Keystone Science School lifts off for summer | SummitDaily.com
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Keystone Science School lifts off for summer

ROB RYAN
summit daily news

It’s rare to find kids willing to spend part of their precious summer learning about nature. But the campers at Keystone Science School are giving up months of freedom to go to summer school, and they’re having a blast doing it.

“Dude, I like doing this, don’t you?” one camper said as he sprinted across the KSS campus, located next to the Keystone Stables. “That was so much fun!” said another.

The two campers looked like they had just run head-first into a Jackson Pollock painting. Their faces were covered with several different hues of fluorescent paint, a gift from some of the counselors. The counselors had even more paint on them than the kids did; they were painted and dressed up to resemble different mountain plants, weeds and, of course, Mother Nature herself.

It’s all part of a new activity at KSS called “Flower Power,” a cross between tag and capture the flag with a dash of Discovery Channel thrown in for good measure. The kids had to find the “flowers,” get some basic facts on them and race back to “Mother Nature” to get the resources for the plants’ survival, all the while dodging the attacks of the “weeds.”

Joel Egbert, one of the KSS camp directors, said Flower Power is just another day at KSS and that the staff has just as much fun as the kids, if not more.

“Not many jobs give you the opportunity to create a world,” he said. “Kids deserve to have magic, they really do.”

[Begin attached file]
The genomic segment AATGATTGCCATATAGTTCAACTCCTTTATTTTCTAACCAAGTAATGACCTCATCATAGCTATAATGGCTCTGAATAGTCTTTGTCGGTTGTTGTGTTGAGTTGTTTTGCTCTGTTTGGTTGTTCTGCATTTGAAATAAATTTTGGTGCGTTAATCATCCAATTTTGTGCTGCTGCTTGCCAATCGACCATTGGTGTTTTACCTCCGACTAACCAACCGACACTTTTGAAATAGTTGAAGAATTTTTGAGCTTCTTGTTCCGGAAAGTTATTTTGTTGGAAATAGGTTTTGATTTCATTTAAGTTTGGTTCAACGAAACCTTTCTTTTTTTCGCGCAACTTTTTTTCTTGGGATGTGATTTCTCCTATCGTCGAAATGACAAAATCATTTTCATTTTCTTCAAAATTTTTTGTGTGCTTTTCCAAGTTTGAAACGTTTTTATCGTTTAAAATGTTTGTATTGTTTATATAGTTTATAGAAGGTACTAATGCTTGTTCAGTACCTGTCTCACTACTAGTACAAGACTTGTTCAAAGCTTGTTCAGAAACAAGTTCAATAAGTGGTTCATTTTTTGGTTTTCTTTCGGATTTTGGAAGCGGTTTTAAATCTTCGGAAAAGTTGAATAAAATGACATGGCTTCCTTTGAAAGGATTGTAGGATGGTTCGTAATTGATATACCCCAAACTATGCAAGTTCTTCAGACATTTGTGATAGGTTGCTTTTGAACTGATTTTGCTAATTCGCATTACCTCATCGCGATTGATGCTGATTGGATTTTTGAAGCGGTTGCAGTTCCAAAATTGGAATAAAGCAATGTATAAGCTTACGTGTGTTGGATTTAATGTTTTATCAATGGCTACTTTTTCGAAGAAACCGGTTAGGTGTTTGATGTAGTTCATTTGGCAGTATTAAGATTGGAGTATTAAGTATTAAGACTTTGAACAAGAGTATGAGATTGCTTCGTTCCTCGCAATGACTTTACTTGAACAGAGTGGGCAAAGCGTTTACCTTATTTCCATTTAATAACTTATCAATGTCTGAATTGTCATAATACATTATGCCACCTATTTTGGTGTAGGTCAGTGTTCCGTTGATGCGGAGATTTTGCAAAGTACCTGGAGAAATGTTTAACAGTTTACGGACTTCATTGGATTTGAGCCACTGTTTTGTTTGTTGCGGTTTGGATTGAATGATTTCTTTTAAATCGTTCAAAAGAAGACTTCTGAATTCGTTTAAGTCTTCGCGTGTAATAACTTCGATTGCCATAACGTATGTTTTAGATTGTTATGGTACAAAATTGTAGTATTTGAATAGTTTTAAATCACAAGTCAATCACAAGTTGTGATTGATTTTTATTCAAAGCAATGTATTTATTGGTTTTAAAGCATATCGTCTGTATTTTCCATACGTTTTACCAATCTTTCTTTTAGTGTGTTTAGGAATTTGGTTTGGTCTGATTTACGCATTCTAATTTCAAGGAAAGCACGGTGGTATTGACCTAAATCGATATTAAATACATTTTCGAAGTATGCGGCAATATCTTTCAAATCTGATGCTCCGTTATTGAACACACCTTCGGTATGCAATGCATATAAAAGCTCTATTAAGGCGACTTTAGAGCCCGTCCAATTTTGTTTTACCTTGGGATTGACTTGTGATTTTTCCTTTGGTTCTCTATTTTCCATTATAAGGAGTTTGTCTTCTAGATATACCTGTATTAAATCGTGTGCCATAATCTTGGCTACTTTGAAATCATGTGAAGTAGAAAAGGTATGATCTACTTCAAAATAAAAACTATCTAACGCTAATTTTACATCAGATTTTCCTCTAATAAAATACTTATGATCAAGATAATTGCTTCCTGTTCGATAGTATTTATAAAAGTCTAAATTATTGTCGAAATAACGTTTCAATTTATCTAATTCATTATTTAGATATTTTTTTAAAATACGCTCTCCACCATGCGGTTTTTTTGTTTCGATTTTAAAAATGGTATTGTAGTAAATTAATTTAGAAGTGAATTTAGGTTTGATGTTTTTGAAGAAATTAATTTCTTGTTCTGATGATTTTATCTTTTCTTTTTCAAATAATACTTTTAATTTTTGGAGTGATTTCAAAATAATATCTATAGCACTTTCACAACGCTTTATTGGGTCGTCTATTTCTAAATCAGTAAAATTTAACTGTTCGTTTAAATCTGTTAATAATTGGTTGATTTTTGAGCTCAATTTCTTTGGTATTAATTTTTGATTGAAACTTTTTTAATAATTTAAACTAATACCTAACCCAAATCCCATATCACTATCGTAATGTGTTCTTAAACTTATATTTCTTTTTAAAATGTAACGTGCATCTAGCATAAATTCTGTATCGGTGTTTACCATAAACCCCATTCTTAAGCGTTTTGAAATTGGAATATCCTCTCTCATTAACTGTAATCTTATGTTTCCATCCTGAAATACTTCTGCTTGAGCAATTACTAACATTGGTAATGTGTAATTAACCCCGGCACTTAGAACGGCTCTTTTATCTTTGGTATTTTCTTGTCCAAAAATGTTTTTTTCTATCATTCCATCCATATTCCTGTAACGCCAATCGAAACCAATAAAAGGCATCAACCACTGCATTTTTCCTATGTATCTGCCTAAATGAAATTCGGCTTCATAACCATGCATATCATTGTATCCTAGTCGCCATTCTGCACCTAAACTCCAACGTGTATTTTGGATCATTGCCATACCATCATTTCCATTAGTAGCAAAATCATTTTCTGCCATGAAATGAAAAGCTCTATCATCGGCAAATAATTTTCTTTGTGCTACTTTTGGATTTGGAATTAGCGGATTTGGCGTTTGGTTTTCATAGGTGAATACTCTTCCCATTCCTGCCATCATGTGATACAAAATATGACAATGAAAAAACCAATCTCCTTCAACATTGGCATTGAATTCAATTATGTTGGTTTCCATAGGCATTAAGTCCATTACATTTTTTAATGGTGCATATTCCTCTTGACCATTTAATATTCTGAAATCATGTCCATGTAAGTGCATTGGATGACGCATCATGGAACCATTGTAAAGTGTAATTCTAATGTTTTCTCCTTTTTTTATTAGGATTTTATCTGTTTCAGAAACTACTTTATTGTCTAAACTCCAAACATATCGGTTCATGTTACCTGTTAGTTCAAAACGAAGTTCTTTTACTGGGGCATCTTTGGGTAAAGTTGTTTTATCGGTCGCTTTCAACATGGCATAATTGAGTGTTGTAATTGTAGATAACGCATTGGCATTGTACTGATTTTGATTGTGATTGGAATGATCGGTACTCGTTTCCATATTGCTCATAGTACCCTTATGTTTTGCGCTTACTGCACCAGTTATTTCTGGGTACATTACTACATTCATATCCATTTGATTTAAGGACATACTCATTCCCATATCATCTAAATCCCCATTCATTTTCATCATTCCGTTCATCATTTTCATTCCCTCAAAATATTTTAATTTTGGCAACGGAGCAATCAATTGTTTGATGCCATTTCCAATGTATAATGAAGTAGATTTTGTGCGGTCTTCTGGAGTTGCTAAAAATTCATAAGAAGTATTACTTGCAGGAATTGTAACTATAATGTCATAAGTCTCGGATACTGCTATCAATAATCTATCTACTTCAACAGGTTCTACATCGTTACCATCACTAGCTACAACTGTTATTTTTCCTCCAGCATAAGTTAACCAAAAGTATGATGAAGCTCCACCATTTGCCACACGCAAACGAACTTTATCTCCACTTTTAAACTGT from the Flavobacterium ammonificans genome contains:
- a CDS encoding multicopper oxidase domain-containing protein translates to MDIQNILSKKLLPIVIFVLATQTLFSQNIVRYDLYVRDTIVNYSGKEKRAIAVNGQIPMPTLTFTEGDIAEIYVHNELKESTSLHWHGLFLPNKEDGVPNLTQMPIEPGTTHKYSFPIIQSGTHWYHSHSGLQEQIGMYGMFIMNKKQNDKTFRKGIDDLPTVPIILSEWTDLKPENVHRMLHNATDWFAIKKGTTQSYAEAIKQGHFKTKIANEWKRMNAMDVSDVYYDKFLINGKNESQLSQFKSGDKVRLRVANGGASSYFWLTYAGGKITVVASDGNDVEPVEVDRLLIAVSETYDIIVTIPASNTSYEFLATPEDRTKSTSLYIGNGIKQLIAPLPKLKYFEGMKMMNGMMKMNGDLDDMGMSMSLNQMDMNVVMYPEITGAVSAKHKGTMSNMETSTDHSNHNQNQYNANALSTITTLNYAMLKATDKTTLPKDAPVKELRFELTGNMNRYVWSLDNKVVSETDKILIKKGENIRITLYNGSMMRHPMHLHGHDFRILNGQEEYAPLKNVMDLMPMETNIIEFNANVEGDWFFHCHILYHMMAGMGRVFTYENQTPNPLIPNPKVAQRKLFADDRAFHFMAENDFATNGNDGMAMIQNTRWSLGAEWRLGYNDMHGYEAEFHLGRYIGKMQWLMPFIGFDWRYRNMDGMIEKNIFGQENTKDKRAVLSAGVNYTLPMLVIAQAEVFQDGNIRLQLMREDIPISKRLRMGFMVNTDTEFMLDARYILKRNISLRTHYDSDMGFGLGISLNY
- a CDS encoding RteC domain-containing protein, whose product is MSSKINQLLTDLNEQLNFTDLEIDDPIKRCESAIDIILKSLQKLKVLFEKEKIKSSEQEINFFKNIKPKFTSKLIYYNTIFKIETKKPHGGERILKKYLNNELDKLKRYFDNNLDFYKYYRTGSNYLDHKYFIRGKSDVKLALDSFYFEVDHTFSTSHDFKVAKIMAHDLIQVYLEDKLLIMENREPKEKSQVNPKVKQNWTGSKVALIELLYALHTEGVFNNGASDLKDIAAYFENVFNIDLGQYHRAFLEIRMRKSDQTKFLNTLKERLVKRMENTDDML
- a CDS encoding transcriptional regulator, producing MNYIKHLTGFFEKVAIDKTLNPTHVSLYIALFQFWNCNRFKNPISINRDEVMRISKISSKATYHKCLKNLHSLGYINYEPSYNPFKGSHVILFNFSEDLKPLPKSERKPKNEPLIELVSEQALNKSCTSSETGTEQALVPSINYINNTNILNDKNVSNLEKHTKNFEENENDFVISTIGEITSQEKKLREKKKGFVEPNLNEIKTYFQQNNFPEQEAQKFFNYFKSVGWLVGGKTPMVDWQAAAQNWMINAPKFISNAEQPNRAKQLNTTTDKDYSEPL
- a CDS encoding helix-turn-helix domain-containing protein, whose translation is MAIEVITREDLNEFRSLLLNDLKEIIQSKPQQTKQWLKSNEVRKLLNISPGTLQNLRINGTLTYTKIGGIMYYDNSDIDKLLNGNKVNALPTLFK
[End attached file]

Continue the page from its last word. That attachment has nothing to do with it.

Egbert said the camp’s three core principles of science, adventure and fun are what make it unique and keep kids coming back. On the science front, each summer has a different scientific theme along with a weekly mini-theme the counselors integrate into their daily lesson plans and activities.

“There are great camps out here, but they hold onto more tradition than they need to,” Egbert said. “We’re very progressive. We look for ways to really connect to science.”

The KSS staff prefers an active approach to teaching instead of delivering Al Gore-style lectures. On Tuesday, the counselors took the campers on an EarthTrack hike to get them out into nature. As they hiked through the woods, the counselors worked subtle lessons into different activities like a scavenger hunt and a “who am I?” game. The crowning moment came when a counselor had the campers hold a criss-crossing string to demonstrate how a food web works and how different plants and animals depend on one another. When the camper who was holding the end that represented the sun dropped his section, the whole web collapsed.

“You’re the most important one!” one camper said to the sun. “I know, I already said that,” the offended sun replied.

This active approach to learn seems to be working since kids keep going back to the camp. Joel Egbert’s brother Jordan, another staff member at KSS, said 70 to 80 percent of the campers are returnees from previous years. He added that many of the kids sign up for four to six weeks at a time.

“It gets to the point where the returning kids are teaching the other kids,” Jordan Egbert said.

The Egberts said they were drawn to KSS for both “selfish and selfless reasons.” The selfish reason is spending time in the mountains and participating in all the outdoor activities, the selfless one is working with the kids. It’s these relationships that keep them going summer after summer.

“These kids give you the same experience you give them,” Jordan Egbert said.

To find out more about the Keystone Science School, go to http://www.keystone.org/cfe/kss


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